Test cascade

The key to successful lead identification and optimization is the test cascade. This is a series of hierarchically arranged tests or screens (usually biological) which allow the progressive optimization of chemical structure, via the iterative 'making and testing' approach, to give the desired performance. In industry, the desired performance will normally be defined by a target profile listing the essential and desirable features of the prospective drug. This will define the mechanism of action and biological effect, as well as provide measures of physico-chemical properties, potency, selectivity, pharmacokinetics, and therapeutic index. A test cascade must be robust, rapid, and efficient.

The primary screen is usually a biochemical test using the recombinant protein target or a genetically engineered cell line. A selectivity screen will usually follow, together with an assay to confirm the biological effect or a surrogate thereof in intact cells. Ideally, an assay should be available to confirm that this effect is achieved by the desired molecular mode of action. Activity against tumour cells in culture is normally sought.

The transition from activity in cell culture to pharmacological effect in the intact animal is a challenging one. The latter requires the compound to display robust, 'drug-like' character, and inadequate pharmacokinetic/ADME (absorption, distribution, metabolism, and excretion) properties are often limiting. Hence a screen for blood levels, often using mixtures of compounds administered in cassette or cocktail dosing for higher throughput, can be useful.

Currently under evaluation by the NCI and others is the hollow fibre assay that has elements of an in vitro-in vivo hybrid test and gives an indication of the achievement of concentrations in vivo sufficient for at least minimal activity against human tumour cells.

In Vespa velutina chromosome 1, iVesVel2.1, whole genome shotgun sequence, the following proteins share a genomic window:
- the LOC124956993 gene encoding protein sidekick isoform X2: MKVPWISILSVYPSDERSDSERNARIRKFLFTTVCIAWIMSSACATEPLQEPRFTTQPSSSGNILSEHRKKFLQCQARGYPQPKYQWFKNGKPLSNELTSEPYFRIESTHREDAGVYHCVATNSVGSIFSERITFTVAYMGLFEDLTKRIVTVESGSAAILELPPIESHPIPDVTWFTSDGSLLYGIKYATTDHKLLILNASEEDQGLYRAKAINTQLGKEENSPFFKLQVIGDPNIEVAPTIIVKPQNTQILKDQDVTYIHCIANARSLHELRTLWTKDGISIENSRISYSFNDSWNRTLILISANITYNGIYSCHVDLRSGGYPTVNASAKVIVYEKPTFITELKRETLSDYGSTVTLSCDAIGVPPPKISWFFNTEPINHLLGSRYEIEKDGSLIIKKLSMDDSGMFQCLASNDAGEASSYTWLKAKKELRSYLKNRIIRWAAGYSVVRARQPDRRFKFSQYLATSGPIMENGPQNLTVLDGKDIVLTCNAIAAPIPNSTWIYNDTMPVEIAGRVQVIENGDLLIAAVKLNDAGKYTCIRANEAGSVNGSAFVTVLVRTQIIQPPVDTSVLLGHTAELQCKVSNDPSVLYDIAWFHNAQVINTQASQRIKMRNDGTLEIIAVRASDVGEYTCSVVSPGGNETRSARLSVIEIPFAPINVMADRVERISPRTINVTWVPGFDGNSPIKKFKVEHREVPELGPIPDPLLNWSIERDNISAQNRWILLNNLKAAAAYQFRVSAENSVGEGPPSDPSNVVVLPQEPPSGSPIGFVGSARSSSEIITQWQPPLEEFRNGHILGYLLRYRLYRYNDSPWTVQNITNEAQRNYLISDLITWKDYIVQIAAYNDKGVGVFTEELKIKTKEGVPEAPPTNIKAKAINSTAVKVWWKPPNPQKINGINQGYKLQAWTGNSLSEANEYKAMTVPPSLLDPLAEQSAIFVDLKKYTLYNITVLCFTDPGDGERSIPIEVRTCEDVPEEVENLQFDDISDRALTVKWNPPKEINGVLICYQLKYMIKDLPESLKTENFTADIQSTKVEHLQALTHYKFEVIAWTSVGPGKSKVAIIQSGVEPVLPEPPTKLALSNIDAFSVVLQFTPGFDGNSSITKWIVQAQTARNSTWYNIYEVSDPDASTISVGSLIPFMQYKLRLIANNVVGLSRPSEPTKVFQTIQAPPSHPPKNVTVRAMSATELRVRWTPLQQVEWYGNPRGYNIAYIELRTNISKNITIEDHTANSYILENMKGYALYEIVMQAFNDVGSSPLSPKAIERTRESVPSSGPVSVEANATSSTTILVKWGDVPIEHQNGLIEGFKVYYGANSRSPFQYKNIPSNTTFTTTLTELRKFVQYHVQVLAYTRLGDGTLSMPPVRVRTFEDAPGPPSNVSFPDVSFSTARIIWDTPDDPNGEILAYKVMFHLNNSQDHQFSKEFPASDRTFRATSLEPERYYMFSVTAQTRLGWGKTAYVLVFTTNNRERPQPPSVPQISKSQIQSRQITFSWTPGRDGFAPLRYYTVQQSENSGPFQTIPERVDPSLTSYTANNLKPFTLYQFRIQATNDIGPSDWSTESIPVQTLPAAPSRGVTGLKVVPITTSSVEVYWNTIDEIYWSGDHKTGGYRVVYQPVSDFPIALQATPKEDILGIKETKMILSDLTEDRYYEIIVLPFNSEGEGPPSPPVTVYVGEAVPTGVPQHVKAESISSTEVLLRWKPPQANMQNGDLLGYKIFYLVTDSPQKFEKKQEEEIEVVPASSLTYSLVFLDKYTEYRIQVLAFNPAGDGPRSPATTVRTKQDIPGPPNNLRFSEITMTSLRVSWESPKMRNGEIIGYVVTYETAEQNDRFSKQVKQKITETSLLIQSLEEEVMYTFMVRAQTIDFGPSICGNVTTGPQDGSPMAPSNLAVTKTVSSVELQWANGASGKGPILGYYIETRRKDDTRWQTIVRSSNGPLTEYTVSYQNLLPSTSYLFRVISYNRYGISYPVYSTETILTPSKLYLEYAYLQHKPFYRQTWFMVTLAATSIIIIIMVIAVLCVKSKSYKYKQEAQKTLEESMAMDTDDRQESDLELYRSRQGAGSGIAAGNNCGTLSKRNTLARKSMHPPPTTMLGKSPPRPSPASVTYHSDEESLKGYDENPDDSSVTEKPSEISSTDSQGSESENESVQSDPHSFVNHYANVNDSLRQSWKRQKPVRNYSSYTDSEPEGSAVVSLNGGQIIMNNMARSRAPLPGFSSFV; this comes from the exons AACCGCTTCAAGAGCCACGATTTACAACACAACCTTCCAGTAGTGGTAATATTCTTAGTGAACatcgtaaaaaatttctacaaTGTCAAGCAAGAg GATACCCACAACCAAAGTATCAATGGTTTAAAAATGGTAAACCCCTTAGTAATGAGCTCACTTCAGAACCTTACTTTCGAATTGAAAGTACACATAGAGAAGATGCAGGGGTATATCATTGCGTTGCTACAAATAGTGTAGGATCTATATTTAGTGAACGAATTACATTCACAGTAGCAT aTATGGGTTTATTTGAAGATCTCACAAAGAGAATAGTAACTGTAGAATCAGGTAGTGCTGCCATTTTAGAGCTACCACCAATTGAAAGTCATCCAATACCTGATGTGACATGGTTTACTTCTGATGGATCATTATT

The final stage of testing will involve seeking evidence of regression or growth arrest/delay in a human tumour xenograft. Depending on the biological effect sought, more complex tests such as orthoptic or


Number of compounds tested

Biochemical screen (Usually high throughput test with recombinant reagents)

■ Rational design

■ Structural biology

■ Combinatorial chemistry

Target cells assays

(To measure cell activity, selectivity, mode of action)

Typically 200 000-500 000

■ Rational design

■ Structural biology

■ Combinatorial chemistry

1000-5000 (Typically 0.5-1% hit rate from high throughput screen)

Pharmacokinetic endpoint (e.g. blood level as a measure of drug exposure)

and/or Surrogate endpoint (e.g. normal tissue or animal tumour response as a measure of biological effect)

Disease model (e.g. human tumour xenograft)

Specific organ toxicity 50

Structure of a contemporary mechanism-based drug discovery test cascade.



metastatic models may be useful. Transgenic mouse models can be valuable, as can surrogate non-tumour endpoints.

Usually, activity will be sought in at least a small panel of tumours, including human xenografts. Ideally, these would be characterized for the molecular target and pathway involved, together with any other relevant features. Such a panel can be especially useful in selecting from a shortlist of potential clinical development candidates that may all display the target profile. An alternative to this scheme is a modification to the NCI in vitro cell panel approach, whereby compounds are selected based on correlation of sensitivity with molecular parameters.

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